Privacy and Data Protection are distinct but closely related terms which intersect at the control of, access to and usage of private information. Article 7 of the Charter of Fundamental Rights of the European Union (EU) sets out that “Everyone has the right to respect for his or her private and family life, home and communications”, whereas Article 8 provides for the ‘protection of personal data’.
Let’s now explore Data Protection’s historical context
In Europe, the origins of Data Protection legislation are rooted in addressing past injustices in Europe. In the 1930s in Germany under the Nazi regime, state control of Information Technology meant that personal data census collection was abused as part of a systematic approach relating to the atrocity of the Holocaust.
What followed was evolving legislation spanning the past half decade which has led us to the GDPR—Europe’s key data regulation focused on protecting personal data. A myriad of global legislation, many inspired by the European model and GDPR principles such as lawfulness and accountability, has followed.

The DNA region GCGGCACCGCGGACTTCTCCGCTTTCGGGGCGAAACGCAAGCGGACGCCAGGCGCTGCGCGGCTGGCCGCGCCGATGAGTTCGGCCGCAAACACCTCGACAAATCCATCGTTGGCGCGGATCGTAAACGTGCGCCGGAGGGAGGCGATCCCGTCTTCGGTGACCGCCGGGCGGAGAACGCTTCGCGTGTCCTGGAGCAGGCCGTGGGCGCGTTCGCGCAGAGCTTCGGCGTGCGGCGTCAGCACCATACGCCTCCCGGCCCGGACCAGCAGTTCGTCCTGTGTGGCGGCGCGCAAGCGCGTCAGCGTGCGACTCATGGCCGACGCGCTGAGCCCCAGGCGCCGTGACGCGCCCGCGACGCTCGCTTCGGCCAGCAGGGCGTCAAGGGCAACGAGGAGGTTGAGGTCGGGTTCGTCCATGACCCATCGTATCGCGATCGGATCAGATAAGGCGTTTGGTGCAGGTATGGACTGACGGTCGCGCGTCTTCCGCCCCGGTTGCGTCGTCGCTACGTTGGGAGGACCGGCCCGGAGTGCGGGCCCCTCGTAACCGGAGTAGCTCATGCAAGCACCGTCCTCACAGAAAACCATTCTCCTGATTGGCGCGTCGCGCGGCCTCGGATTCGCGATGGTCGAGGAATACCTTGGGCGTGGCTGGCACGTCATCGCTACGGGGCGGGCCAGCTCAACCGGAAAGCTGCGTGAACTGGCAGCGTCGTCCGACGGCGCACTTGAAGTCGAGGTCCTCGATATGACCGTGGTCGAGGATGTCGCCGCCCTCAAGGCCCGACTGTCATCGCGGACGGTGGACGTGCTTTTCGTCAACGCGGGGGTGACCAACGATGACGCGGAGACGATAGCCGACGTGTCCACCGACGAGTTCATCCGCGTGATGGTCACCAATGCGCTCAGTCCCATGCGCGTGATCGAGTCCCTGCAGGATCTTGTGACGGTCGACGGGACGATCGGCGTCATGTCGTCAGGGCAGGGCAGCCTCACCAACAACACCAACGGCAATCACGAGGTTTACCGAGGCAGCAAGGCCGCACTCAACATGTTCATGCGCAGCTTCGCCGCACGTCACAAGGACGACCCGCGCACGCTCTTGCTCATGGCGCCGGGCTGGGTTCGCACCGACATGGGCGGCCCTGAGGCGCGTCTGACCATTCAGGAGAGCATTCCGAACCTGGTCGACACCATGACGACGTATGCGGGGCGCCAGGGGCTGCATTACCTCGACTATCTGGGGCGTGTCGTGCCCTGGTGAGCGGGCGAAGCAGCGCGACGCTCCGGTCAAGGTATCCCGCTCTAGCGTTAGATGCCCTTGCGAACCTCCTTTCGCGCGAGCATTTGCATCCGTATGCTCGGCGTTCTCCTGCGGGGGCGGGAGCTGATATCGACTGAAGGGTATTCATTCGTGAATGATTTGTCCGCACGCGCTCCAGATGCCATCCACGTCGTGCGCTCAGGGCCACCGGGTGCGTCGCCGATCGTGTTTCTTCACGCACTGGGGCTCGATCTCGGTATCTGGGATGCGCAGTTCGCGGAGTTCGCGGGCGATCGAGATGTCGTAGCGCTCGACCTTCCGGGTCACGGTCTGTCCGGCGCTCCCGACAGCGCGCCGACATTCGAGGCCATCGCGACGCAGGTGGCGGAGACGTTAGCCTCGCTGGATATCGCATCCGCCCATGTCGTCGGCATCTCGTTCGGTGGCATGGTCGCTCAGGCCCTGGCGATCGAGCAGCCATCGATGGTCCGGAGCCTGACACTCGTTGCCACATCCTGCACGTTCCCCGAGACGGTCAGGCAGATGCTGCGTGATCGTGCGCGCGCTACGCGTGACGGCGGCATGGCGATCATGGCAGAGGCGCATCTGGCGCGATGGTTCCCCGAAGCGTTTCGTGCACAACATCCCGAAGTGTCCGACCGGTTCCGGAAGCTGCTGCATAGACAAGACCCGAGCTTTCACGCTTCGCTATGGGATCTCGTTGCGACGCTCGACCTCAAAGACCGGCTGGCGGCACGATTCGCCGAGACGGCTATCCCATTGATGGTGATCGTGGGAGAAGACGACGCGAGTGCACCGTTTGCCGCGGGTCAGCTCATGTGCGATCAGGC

Data Protection by Design and Privacy by Design - what’s the difference?
The GDPR cites and specifies Data Protection ‘by design’ and ‘by default’, but Privacy by design is not defined in the regulation. Dr Ann Cavoukian first coined privacy by design in 1995 as part of a report on Privacy Enhancing Technologies (PETs). Privacy by Design is based on seven key principles, and helps us apply a user-centered and proactive approach to designing for people’s privacy rights and requirements.
Coming back to Data Protection and Privacy as standalone terms, simply put: